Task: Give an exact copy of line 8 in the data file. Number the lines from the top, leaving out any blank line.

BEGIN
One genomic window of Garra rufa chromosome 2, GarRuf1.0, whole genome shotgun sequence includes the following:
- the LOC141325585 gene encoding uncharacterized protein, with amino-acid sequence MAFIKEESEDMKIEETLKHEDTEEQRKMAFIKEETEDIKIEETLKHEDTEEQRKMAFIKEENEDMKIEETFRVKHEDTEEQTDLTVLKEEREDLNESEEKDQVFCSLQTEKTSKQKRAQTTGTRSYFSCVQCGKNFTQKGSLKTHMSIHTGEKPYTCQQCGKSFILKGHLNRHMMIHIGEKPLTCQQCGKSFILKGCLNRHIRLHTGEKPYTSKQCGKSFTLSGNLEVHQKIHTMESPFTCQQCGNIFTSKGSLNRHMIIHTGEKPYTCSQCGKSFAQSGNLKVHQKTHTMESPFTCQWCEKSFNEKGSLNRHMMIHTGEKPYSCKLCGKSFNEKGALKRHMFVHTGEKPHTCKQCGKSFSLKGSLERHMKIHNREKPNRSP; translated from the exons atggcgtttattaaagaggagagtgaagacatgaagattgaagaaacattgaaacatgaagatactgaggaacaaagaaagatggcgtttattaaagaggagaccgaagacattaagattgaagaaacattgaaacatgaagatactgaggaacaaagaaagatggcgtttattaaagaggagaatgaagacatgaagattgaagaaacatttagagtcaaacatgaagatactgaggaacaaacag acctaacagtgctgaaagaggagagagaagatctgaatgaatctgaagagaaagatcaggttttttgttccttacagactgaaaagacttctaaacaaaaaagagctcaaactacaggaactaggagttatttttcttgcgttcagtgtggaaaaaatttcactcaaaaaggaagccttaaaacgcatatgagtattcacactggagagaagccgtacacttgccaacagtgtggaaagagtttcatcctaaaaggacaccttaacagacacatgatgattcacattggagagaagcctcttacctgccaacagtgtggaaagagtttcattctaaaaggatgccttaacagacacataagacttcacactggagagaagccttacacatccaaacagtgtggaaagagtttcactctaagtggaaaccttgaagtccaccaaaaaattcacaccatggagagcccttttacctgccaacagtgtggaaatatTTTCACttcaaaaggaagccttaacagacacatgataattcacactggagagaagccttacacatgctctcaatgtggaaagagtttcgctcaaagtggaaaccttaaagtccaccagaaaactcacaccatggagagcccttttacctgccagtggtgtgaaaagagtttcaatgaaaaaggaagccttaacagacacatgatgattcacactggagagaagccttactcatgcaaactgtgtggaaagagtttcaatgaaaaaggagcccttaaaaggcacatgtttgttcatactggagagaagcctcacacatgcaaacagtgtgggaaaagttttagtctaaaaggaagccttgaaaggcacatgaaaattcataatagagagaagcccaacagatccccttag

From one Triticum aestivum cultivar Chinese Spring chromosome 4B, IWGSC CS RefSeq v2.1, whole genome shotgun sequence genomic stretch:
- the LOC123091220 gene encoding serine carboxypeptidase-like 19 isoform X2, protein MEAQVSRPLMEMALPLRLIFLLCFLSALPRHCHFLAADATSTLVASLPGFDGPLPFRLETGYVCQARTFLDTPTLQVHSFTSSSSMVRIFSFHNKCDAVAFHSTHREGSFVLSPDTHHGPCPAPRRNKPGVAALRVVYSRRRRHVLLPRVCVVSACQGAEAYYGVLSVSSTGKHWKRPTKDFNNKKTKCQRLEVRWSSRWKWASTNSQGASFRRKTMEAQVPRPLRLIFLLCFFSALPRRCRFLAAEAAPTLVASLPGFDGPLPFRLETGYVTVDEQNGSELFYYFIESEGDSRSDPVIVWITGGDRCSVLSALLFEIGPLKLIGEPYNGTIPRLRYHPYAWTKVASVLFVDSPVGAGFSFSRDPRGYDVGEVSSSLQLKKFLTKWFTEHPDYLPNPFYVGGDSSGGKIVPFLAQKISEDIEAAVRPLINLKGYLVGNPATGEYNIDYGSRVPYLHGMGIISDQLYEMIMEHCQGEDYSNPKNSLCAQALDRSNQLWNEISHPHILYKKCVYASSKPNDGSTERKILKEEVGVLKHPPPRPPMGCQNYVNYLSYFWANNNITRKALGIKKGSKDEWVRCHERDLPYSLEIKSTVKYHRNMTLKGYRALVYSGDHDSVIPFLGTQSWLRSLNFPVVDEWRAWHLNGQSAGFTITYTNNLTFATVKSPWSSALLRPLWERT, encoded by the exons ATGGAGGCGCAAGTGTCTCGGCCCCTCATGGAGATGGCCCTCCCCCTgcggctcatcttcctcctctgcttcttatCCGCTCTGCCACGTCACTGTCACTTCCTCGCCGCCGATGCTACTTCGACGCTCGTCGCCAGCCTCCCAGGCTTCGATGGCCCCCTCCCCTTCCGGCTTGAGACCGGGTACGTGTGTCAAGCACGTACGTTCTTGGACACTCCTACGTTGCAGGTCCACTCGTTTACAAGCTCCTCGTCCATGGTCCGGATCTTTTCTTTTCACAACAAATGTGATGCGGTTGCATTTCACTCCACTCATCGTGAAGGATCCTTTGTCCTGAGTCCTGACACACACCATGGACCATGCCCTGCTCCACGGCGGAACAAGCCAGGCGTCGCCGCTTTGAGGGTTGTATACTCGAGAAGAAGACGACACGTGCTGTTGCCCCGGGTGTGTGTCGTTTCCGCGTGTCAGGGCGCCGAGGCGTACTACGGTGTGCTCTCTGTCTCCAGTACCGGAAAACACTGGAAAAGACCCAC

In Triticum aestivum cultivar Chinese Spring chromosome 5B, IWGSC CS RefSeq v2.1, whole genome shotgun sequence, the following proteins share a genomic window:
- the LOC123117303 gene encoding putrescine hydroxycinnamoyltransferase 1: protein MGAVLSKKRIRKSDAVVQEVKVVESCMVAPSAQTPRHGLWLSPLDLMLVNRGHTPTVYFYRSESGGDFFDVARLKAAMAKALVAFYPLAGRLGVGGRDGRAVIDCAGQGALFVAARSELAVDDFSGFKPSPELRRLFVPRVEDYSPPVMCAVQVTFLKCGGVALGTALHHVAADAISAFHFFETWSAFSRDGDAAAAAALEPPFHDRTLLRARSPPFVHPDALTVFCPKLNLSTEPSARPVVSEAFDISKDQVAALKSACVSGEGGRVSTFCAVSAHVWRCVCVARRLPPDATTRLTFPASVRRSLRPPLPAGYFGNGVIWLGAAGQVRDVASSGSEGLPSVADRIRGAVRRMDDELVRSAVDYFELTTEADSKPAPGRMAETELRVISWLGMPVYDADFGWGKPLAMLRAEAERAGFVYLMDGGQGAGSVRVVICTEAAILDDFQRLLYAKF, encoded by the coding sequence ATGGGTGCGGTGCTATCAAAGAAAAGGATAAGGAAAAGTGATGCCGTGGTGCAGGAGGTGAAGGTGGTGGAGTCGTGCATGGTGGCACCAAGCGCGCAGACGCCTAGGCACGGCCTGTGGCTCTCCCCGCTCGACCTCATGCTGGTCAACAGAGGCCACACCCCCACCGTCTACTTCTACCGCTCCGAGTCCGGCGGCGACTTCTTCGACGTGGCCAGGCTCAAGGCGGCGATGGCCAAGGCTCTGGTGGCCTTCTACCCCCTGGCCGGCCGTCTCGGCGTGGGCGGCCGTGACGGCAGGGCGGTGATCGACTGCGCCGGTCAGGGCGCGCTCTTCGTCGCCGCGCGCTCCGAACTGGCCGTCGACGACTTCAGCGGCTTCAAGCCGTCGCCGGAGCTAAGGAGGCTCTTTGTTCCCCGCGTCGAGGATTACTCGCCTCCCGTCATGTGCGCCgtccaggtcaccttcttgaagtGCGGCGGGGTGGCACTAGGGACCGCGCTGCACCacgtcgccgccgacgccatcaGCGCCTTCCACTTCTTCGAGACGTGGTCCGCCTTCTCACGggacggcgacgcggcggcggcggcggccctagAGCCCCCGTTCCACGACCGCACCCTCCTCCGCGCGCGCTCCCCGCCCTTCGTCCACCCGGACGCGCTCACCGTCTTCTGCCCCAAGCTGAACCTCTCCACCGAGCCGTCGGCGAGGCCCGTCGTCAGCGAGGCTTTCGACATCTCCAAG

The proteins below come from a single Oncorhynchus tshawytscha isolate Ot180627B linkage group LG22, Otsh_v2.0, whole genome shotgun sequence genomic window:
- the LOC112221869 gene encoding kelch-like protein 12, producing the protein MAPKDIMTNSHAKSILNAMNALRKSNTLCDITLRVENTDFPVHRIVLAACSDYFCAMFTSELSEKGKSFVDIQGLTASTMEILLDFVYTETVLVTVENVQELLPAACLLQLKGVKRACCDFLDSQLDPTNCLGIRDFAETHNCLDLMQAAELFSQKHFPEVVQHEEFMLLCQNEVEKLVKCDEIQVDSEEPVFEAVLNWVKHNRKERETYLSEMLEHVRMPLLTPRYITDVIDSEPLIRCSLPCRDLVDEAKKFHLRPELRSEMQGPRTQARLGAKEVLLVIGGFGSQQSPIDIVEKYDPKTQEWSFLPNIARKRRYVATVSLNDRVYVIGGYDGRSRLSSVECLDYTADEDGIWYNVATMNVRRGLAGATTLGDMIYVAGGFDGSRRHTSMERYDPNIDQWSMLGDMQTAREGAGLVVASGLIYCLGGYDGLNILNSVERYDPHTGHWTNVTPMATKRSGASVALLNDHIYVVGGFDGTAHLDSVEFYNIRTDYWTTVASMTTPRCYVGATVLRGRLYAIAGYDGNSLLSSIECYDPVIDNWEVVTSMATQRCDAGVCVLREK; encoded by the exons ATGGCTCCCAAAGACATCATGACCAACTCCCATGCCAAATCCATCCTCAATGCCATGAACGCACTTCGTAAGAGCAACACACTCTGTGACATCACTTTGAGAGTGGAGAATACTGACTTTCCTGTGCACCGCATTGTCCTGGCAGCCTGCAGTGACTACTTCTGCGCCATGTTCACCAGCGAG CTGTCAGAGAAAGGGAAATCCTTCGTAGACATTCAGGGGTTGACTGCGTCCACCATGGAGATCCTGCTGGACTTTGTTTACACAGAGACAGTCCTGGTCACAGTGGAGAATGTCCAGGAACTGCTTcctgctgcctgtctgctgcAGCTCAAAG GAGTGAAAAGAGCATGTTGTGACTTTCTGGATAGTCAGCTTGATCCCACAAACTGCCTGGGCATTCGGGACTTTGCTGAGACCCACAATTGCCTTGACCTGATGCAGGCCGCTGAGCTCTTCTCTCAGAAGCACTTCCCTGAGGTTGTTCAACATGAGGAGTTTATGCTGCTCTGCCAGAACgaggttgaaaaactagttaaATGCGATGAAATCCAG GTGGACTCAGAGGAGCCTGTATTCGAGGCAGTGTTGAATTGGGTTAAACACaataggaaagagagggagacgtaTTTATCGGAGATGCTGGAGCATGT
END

- the LOC112221869 gene encoding kelch-like protein 12, producing the protein MAPKDIMTNSHAKSILNAMNALRKSNTLCDITLRVENTDFPVHRIVLAACSDYFCAMFTSELSEKGKSFVDIQGLTASTMEILLDFVYTETVLVTVENVQELLPAACLLQLKGVKRACCDFLDSQLDPTNCLGIRDFAETHNCLDLMQAAELFSQKHFPEVVQHEEFMLLCQNEVEKLVKCDEIQVDSEEPVFEAVLNWVKHNRKERETYLSEMLEHVRMPLLTPRYITDVIDSEPLIRCSLPCRDLVDEAKKFHLRPELRSEMQGPRTQARLGAKEVLLVIGGFGSQQSPIDIVEKYDPKTQEWSFLPNIARKRRYVATVSLNDRVYVIGGYDGRSRLSSVECLDYTADEDGIWYNVATMNVRRGLAGATTLGDMIYVAGGFDGSRRHTSMERYDPNIDQWSMLGDMQTAREGAGLVVASGLIYCLGGYDGLNILNSVERYDPHTGHWTNVTPMATKRSGASVALLNDHIYVVGGFDGTAHLDSVEFYNIRTDYWTTVASMTTPRCYVGATVLRGRLYAIAGYDGNSLLSSIECYDPVIDNWEVVTSMATQRCDAGVCVLREK; encoded by the exons ATGGCTCCCAAAGACATCATGACCAACTCCCATGCCAAATCCATCCTCAATGCCATGAACGCACTTCGTAAGAGCAACACACTCTGTGACATCACTTTGAGAGTGGAGAATACTGACTTTCCTGTGCACCGCATTGTCCTGGCAGCCTGCAGTGACTACTTCTGCGCCATGTTCACCAGCGAG CTGTCAGAGAAAGGGAAATCCTTCGTAGACATTCAGGGGTTGACTGCGTCCACCATGGAGATCCTGCTGGACTTTGTTTACACAGAGACAGTCCTGGTCACAGTGGAGAATGTCCAGGAACTGCTTcctgctgcctgtctgctgcAGCTCAAAG GAGTGAAAAGAGCATGTTGTGACTTTCTGGATAGTCAGCTTGATCCCACAAACTGCCTGGGCATTCGGGACTTTGCTGAGACCCACAATTGCCTTGACCTGATGCAGGCCGCTGAGCTCTTCTCTCAGAAGCACTTCCCTGAGGTTGTTCAACATGAGGAGTTTATGCTGCTCTGCCAGAACgaggttgaaaaactagttaaATGCGATGAAATCCAG GTGGACTCAGAGGAGCCTGTATTCGAGGCAGTGTTGAATTGGGTTAAACACaataggaaagagagggagacgtaTTTATCGGAGATGCTGGAGCATGT